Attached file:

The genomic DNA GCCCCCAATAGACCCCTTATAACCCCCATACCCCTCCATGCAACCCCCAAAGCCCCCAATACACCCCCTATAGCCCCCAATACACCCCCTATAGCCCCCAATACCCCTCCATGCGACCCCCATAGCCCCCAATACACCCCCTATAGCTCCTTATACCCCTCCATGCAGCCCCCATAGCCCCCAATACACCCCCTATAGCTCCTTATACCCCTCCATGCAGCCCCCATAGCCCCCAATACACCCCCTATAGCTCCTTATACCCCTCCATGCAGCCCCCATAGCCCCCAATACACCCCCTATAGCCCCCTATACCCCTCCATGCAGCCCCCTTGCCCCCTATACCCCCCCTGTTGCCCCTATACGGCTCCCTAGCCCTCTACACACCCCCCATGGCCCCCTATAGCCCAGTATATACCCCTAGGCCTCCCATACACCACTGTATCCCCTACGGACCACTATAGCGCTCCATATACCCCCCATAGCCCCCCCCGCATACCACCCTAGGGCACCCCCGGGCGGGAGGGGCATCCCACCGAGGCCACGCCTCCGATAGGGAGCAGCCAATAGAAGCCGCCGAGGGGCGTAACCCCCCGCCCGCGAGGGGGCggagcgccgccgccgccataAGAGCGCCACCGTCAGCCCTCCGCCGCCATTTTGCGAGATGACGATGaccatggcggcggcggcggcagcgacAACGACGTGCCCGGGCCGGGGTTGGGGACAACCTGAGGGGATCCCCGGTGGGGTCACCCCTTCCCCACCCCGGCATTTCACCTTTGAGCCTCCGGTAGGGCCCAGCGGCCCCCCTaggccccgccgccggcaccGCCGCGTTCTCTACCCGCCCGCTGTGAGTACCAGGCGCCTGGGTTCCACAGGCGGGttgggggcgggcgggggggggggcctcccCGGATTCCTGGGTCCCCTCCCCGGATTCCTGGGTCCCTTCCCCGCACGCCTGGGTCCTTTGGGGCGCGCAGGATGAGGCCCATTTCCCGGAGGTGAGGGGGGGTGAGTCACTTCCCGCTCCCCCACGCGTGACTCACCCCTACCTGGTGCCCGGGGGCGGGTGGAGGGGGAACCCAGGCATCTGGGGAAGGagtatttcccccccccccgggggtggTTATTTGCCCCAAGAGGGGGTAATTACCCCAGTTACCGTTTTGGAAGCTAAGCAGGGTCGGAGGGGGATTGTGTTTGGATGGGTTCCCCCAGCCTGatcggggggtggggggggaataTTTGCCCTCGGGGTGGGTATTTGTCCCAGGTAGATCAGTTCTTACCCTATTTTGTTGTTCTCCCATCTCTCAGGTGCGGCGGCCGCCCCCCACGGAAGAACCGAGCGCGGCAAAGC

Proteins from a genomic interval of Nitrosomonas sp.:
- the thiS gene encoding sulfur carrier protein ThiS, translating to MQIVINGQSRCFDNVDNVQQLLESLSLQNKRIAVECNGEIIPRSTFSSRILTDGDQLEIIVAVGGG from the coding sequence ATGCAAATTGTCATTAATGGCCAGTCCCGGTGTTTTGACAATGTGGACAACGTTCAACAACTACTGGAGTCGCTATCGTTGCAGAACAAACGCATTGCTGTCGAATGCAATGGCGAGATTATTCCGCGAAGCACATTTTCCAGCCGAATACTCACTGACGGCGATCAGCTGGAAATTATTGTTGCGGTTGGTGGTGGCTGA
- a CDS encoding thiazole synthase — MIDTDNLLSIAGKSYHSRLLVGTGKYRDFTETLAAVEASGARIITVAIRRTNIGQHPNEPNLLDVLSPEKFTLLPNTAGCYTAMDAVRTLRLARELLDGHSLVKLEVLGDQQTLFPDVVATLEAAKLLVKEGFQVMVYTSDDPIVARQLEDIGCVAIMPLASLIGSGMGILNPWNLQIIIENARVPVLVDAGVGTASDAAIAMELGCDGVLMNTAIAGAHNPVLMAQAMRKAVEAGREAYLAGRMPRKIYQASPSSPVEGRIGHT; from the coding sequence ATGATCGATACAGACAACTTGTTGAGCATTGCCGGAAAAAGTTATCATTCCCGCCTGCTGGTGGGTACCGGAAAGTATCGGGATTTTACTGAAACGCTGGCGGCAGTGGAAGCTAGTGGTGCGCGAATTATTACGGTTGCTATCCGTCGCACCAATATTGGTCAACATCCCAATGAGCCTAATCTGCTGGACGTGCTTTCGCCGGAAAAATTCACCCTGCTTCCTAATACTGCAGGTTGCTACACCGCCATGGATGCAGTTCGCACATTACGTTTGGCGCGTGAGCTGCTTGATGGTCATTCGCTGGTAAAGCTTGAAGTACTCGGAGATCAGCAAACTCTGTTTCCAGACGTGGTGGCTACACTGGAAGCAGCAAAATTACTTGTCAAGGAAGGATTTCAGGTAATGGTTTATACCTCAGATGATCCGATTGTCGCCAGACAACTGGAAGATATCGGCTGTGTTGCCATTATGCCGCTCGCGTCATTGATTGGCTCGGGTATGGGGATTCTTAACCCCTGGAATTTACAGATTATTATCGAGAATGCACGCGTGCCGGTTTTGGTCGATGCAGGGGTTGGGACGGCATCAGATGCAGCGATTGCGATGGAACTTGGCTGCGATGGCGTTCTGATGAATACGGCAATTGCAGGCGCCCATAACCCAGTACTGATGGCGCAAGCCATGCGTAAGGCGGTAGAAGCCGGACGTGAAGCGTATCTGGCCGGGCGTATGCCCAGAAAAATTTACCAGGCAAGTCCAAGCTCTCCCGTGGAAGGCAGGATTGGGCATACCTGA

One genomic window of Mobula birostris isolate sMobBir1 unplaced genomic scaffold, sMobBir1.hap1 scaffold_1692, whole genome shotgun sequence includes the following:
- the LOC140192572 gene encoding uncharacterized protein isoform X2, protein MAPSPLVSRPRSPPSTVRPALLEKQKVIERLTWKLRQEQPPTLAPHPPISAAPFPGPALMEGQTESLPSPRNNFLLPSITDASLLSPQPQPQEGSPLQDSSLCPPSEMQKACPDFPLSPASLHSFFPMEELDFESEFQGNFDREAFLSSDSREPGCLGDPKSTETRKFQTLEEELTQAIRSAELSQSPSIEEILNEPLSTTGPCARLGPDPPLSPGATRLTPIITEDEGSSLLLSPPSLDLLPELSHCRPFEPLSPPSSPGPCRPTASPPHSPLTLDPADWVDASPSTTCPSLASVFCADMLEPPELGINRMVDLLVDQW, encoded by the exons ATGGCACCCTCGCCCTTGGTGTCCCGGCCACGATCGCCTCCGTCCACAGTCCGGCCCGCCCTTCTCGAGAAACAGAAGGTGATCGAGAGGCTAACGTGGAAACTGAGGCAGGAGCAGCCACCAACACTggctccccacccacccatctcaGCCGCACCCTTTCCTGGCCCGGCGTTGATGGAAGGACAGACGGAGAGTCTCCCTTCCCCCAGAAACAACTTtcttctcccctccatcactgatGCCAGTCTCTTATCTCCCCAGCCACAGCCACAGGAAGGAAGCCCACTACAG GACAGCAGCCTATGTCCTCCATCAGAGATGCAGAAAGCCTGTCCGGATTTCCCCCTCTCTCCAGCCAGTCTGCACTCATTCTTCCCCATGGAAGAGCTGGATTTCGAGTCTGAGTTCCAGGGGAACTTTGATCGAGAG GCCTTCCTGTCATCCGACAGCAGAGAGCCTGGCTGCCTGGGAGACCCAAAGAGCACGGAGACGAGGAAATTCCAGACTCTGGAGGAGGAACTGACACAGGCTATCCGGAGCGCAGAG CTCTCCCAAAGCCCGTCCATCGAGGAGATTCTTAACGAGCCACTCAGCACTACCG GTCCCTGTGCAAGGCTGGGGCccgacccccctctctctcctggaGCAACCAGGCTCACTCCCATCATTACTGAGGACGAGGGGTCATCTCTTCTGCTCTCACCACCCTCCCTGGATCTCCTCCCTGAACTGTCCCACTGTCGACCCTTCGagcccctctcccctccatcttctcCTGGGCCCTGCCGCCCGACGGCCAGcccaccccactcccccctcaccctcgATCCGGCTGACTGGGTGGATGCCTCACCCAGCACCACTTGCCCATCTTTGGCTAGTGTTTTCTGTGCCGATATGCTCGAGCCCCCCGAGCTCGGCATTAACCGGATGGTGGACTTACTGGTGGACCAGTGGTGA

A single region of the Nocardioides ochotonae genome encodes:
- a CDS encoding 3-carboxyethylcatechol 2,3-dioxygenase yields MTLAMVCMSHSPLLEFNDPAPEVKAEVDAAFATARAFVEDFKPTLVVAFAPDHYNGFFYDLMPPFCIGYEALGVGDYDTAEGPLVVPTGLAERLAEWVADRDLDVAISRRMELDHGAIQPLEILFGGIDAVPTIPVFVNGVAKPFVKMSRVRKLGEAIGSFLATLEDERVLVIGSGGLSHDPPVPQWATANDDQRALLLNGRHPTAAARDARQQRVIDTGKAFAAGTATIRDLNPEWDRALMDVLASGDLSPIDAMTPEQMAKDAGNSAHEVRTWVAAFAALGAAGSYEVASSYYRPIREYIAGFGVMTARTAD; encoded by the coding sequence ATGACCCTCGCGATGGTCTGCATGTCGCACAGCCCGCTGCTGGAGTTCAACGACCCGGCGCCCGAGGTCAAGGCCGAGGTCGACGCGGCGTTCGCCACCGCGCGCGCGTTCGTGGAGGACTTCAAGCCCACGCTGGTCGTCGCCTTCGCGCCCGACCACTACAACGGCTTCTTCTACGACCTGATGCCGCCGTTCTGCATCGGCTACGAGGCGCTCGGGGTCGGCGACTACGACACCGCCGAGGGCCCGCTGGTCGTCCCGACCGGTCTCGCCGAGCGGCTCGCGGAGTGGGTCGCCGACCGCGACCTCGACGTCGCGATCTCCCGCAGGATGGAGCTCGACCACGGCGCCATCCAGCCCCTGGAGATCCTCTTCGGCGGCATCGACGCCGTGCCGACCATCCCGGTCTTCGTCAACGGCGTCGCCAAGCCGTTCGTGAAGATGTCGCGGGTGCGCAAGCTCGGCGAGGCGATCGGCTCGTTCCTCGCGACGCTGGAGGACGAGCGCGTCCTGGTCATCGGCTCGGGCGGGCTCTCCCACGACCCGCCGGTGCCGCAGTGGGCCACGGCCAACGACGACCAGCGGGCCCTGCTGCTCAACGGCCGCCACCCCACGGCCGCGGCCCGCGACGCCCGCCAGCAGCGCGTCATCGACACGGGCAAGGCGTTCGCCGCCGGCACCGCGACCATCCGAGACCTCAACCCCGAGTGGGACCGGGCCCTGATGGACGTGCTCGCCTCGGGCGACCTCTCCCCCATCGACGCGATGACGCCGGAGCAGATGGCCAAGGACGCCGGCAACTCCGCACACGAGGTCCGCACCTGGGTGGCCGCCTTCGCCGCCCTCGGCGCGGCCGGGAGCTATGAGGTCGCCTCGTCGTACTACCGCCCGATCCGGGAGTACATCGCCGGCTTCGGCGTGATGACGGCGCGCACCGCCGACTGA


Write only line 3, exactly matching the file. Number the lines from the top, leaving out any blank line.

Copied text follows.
- the thiS gene encoding sulfur carrier protein ThiS, translating to MQIVINGQSRCFDNVDNVQQLLESLSLQNKRIAVECNGEIIPRSTFSSRILTDGDQLEIIVAVGGG from the coding sequence ATGCAAATTGTCATTAATGGCCAGTCCCGGTGTTTTGACAATGTGGACAACGTTCAACAACTACTGGAGTCGCTATCGTTGCAGAACAAACGCATTGCTGTCGAATGCAATGGCGAGATTATTCCGCGAAGCACATTTTCCAGCCGAATACTCACTGACGGCGATCAGCTGGAAATTATTGTTGCGGTTGGTGGTGGCTGA